Jewish World Review August 25, 2004 / 8 Elul 5764
Still for the Union
It was wholly a pleasure to hear from you after all these years, even if you only wanted to know what I-"a true conservative"-thought of pundit Anthony Lewis' excoriation of the Patriot Act in the New York Review of Books. I am happy to answer your question: I try not to think about Anthony Lewis.
I gave up on Mr. Lewis about 30 years ago, when he was still a columnist for the New York Times. That's when he completely misconstrued Thomas Jefferson's attitude toward a subpoena John Marshall had issued for Jefferson's presidential correspondence about Aaron Burr. (At the time, Mr. Burr was being tried for treason in Chief Justice Marshall's court.)
Anthony Lewis painted Thomas Jefferson as the soul of cooperation with the court-in order to lambaste Richard Nixon for trying to keep control of his own presidential papers during the Watergate affair.
The two presidents' positions were actually much the same. As you might expect, both were concerned with protecting executive privilege, being chief executives.
But Anthony Lewis tried to make it appear that his hero, Thomas Jefferson, was willing to share his secrets, while Tricky Dick, his Bête noire
wasn't. His political agenda in the present had warped his version of the past.
I wasn't crazy about Mr. Nixon at the time, either, but I remain even less fond of those who think of history as one of the plastic arts.
As for whether the Bush administration's actions in the name of national security are constitutional, the test for me is whether they are necessary to protect the nation.
If it became necessary, I'd support imposing martial law, suspending the writ of habeas corpus, conscripting Americans into the armed forces, and even shutting down newspapers. All of which Abraham Lincoln did for no better reason than to save the Union.
I don't know whether that makes me a "true conservative," but I like to think it makes me a Lincoln Republican-a posture not calculated to win friends in these Southern latitudes.
The measure by which any or all of these actions should be judged is whether the threat justifies it. The answer to that question depends on how serious you think the danger is. I think it is quite serious. Others don't. And so they don't see much need for the Patriot Act.
I understand. It's been almost three years since the horrific attack on the Twin Towers, and there hasn't been a similar catastrophe since. The shock has faded. Memories dim. In short, the Patriot Act, among many other actions, has worked. So far.
And so we begin to think of the whole, cumbersome machine that protects our security, with all its inevitable hang-ups and injustices, as an unnecesary imposition. Even while our enemy, who knows us far better than we know him, is busy thinking of ways he can take advantage of our freedoms to strike another devastating blow.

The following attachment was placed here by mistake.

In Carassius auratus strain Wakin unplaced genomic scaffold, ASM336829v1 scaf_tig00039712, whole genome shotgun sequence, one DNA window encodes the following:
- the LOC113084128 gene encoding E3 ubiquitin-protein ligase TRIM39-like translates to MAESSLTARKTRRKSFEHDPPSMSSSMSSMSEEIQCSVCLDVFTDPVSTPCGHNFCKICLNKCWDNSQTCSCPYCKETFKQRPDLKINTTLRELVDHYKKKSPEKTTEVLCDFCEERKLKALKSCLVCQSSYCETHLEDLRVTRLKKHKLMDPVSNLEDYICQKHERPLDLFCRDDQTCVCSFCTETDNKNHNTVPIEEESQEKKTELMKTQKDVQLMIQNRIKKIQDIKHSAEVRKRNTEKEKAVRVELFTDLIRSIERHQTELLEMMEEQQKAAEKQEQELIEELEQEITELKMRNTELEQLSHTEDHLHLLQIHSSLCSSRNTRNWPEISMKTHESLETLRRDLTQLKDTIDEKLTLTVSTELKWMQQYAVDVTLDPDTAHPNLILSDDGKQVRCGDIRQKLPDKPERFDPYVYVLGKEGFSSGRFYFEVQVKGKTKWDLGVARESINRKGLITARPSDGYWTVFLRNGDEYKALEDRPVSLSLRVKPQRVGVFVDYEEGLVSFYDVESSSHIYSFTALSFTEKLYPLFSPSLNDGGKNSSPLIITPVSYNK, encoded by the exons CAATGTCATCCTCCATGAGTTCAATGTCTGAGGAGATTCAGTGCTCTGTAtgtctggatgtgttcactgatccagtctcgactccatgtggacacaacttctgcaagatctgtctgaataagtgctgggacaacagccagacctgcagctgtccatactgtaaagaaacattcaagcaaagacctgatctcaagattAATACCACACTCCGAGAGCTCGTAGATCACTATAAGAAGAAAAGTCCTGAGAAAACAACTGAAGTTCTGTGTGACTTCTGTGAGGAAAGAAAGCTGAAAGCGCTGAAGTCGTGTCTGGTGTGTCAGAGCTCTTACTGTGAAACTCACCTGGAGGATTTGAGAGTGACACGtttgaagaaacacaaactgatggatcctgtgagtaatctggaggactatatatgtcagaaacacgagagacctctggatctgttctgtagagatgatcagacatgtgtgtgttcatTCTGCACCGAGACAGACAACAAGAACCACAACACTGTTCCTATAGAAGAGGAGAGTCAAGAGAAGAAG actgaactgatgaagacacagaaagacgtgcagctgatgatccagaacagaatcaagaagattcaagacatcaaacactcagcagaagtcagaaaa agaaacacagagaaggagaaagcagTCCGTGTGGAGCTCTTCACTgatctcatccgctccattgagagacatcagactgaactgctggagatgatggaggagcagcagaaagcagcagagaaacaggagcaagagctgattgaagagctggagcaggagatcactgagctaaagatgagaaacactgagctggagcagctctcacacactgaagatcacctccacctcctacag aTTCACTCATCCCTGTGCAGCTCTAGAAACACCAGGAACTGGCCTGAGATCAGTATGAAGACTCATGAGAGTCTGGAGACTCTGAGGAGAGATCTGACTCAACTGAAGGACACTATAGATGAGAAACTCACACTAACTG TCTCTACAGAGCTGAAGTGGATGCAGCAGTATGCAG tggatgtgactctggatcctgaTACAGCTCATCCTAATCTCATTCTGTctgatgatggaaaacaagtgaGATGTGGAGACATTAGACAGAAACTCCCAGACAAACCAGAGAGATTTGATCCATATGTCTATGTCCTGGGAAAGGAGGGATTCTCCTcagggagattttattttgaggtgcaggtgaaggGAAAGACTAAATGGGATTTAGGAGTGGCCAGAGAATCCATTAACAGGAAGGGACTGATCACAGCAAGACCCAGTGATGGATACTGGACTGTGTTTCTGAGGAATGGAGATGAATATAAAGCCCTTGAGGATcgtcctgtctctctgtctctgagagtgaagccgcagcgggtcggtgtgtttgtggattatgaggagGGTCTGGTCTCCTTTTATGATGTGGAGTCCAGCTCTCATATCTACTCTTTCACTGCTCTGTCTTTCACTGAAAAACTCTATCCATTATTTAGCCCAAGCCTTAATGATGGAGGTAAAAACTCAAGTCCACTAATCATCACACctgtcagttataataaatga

In Mr. Lincoln's era, the Supreme Court handled such questions with admirable prudence. See its decision in Ex Parte Milligan, handed down in 1866. That's when the high court ruled that civilians could generally not be tried by military commissions when civil courts were available.
But the court took the precaution of waiting almost two years after the war was safely concluded-and the Union intact-before handing down its decision. Only after its jurisdiction had been preserved over the whole, reunited states of America did the Supreme Court restrict the authority of the military. During the war, it had upheld the authority of military tribunals (Ex Parte Vallandigham, 1864). Timing, as the justices well knew, can be all in these matters.
The court was well aware that it was changing with the times. To quote its decision in Milligan: "During the late wicked Rebellion, the temper of the times did not allow that calmness in deliberation and discussion so necessary to a correct conclusion of a purely judicial question. Then, considerations of safety were mingled with the exercise of power; and feelings and interests prevailed which are happily terminated. Now that the public safety is assured, this question, as well as all others, can be discussed and decided without passion or the admixture of any element not required to form a legal judgment."
In short, different times call for different decisions.
I fear this is not the response you were looking for when you asked my opinion of the Patriot Act-but do write again if and when this current War on Terror is successfully concluded.
By then, surely my views will have moderated, much like the Supreme Court's in the 1860s. There is nothing like the passing of danger to make one value safety less, civil liberties more. Which may be the way it ought to be. Circumstances not only alter cases but should.
Just sign me-
Still for the Union
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